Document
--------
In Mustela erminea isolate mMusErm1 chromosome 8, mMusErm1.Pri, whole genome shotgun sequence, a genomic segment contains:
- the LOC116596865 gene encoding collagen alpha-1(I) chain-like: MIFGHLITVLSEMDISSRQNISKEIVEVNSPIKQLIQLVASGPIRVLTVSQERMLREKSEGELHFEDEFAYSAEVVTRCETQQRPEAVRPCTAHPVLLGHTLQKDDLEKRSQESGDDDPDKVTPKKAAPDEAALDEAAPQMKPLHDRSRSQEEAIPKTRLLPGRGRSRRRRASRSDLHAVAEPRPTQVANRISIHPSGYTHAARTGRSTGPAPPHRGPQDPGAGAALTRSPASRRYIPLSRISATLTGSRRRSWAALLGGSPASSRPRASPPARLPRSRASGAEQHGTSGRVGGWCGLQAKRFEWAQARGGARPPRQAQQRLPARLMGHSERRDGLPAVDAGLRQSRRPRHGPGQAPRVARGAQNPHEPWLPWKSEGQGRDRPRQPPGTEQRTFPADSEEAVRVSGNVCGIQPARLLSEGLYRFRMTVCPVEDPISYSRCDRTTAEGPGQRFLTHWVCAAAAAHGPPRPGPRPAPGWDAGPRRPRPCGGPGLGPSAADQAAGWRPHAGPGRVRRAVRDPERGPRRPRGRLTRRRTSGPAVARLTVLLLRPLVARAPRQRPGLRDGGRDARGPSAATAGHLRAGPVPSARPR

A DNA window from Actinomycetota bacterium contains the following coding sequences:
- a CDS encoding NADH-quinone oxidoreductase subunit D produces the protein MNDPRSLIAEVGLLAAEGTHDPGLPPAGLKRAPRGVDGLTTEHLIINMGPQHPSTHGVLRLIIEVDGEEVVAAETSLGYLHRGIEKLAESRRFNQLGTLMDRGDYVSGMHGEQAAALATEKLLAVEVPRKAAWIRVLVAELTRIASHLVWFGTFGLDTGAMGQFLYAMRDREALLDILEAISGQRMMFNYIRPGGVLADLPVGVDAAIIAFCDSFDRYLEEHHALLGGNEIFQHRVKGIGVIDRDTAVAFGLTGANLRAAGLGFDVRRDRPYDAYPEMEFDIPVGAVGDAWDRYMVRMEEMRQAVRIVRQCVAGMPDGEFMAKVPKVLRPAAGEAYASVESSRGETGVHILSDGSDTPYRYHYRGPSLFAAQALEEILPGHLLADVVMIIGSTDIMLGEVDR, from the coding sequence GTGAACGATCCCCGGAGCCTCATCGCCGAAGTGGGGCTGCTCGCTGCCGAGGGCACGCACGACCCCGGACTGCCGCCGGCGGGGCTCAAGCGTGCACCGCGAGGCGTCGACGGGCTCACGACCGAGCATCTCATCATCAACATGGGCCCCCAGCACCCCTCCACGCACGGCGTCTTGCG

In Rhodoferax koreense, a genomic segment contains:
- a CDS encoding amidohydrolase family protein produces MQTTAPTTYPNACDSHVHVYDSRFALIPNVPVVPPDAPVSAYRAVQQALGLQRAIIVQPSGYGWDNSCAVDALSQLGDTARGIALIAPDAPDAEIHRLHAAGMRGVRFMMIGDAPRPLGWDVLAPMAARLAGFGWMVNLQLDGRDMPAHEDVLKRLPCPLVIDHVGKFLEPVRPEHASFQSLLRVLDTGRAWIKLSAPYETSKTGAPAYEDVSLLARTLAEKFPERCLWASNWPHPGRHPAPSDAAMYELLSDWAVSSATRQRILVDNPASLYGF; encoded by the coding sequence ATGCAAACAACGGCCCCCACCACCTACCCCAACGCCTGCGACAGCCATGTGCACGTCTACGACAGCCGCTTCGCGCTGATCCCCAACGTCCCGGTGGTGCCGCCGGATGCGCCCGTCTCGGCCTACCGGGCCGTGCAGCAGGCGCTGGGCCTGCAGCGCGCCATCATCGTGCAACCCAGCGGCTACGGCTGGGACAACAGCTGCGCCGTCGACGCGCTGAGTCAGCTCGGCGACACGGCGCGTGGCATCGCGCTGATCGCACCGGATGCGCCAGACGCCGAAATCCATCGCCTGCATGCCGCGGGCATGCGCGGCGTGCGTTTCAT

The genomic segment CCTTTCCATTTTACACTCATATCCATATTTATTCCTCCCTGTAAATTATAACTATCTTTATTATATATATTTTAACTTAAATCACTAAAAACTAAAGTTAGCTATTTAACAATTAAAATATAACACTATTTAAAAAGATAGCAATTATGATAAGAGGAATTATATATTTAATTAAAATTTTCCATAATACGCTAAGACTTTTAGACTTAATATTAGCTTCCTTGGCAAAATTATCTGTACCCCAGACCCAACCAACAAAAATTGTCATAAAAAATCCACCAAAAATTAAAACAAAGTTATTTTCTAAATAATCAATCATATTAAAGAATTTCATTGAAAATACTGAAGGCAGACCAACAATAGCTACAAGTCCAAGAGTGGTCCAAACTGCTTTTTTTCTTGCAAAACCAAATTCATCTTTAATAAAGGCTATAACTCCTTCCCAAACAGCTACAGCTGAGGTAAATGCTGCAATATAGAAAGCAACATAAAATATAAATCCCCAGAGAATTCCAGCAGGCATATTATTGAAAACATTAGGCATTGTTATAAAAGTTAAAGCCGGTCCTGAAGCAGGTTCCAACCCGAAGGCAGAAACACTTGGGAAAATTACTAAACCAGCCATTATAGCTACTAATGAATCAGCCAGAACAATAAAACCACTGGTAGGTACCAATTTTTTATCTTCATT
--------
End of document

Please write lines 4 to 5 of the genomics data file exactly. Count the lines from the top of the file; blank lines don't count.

- a CDS encoding NADH-quinone oxidoreductase subunit D produces the protein MNDPRSLIAEVGLLAAEGTHDPGLPPAGLKRAPRGVDGLTTEHLIINMGPQHPSTHGVLRLIIEVDGEEVVAAETSLGYLHRGIEKLAESRRFNQLGTLMDRGDYVSGMHGEQAAALATEKLLAVEVPRKAAWIRVLVAELTRIASHLVWFGTFGLDTGAMGQFLYAMRDREALLDILEAISGQRMMFNYIRPGGVLADLPVGVDAAIIAFCDSFDRYLEEHHALLGGNEIFQHRVKGIGVIDRDTAVAFGLTGANLRAAGLGFDVRRDRPYDAYPEMEFDIPVGAVGDAWDRYMVRMEEMRQAVRIVRQCVAGMPDGEFMAKVPKVLRPAAGEAYASVESSRGETGVHILSDGSDTPYRYHYRGPSLFAAQALEEILPGHLLADVVMIIGSTDIMLGEVDR, from the coding sequence GTGAACGATCCCCGGAGCCTCATCGCCGAAGTGGGGCTGCTCGCTGCCGAGGGCACGCACGACCCCGGACTGCCGCCGGCGGGGCTCAAGCGTGCACCGCGAGGCGTCGACGGGCTCACGACCGAGCATCTCATCATCAACATGGGCCCCCAGCACCCCTCCACGCACGGCGTCTTGCG

In Rhodoferax koreense, a genomic segment contains: